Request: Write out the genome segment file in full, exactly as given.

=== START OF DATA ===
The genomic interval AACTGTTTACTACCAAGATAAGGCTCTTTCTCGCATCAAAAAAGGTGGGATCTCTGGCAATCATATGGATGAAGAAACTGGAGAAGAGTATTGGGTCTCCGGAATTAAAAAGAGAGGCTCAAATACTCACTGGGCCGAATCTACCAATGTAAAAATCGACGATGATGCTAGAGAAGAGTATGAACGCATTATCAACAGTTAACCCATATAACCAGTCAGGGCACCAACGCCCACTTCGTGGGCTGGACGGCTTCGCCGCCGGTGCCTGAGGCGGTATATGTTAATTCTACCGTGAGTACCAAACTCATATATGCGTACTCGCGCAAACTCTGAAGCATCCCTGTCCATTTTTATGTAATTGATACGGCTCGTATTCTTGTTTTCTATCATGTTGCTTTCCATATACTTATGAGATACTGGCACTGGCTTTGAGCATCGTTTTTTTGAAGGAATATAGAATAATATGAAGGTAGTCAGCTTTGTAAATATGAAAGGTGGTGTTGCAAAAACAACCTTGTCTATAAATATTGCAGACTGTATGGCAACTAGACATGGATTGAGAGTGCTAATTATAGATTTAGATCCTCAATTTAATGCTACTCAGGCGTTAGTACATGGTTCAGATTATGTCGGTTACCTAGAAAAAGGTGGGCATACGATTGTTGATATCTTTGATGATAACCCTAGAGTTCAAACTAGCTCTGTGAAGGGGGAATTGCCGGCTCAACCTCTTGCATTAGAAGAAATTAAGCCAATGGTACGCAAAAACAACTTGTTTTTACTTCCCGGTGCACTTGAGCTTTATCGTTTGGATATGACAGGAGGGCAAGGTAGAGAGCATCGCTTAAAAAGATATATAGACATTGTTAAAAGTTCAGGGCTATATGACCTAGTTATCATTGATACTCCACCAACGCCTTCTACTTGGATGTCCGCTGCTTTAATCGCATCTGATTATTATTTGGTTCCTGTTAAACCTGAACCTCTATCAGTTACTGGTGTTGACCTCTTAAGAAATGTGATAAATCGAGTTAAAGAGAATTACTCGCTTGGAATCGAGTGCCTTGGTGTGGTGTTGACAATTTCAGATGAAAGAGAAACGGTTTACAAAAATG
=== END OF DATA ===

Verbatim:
The genomic interval AACTGTTTACTACCAAGATAAGGCTCTTTCTCGCATCAAAAAAGGTGGGATCTCTGGCAATCATATGGATGAAGAAACTGGAGAAGAGTATTGGGTCTCCGGAATTAAAAAGAGAGGCTCAAATACTCACTGGGCCGAATCTACCAATGTAAAAATCGACGATGATGCTAGAGAAGAGTATGAACGCATTATCAACAGTTAACCCATATAACCAGTCAGGGCACCAACGCCCACTTCGTGGGCTGGACGGCTTCGCCGCCGGTGCCTGAGGCGGTATATGTTAATTCTACCGTGAGTACCAAACTCATATATGCGTACTCGCGCAAACTCTGAAGCATCCCTGTCCATTTTTATGTAATTGATACGGCTCGTATTCTTGTTTTCTATCATGTTGCTTTCCATATACTTATGAGATACTGGCACTGGCTTTGAGCATCGTTTTTTTGAAGGAATATAGAATAATATGAAGGTAGTCAGCTTTGTAAATATGAAAGGTGGTGTTGCAAAAACAACCTTGTCTATAAATATTGCAGACTGTATGGCAACTAGACATGGATTGAGAGTGCTAATTATAGATTTAGATCCTCAATTTAATGCTACTCAGGCGTTAGTACATGGTTCAGATTATGTCGGTTACCTAGAAAAAGGTGGGCATACGATTGTTGATATCTTTGATGATAACCCTAGAGTTCAAACTAGCTCTGTGAAGGGGGAATTGCCGGCTCAACCTCTTGCATTAGAAGAAATTAAGCCAATGGTACGCAAAAACAACTTGTTTTTACTTCCCGGTGCACTTGAGCTTTATCGTTTGGATATGACAGGAGGGCAAGGTAGAGAGCATCGCTTAAAAAGATATATAGACATTGTTAAAAGTTCAGGGCTATATGACCTAGTTATCATTGATACTCCACCAACGCCTTCTACTTGGATGTCCGCTGCTTTAATCGCATCTGATTATTATTTGGTTCCTGTTAAACCTGAACCTCTATCAGTTACTGGTGTTGACCTCTTAAGAAATGTGATAAATCGAGTTAAAGAGAATTACTCGCTTGGAATCGAGTGCCTTGGTGTGGTGTTGACAATTTCAGATGAAAGAGAAACGGTTTACAAAAATG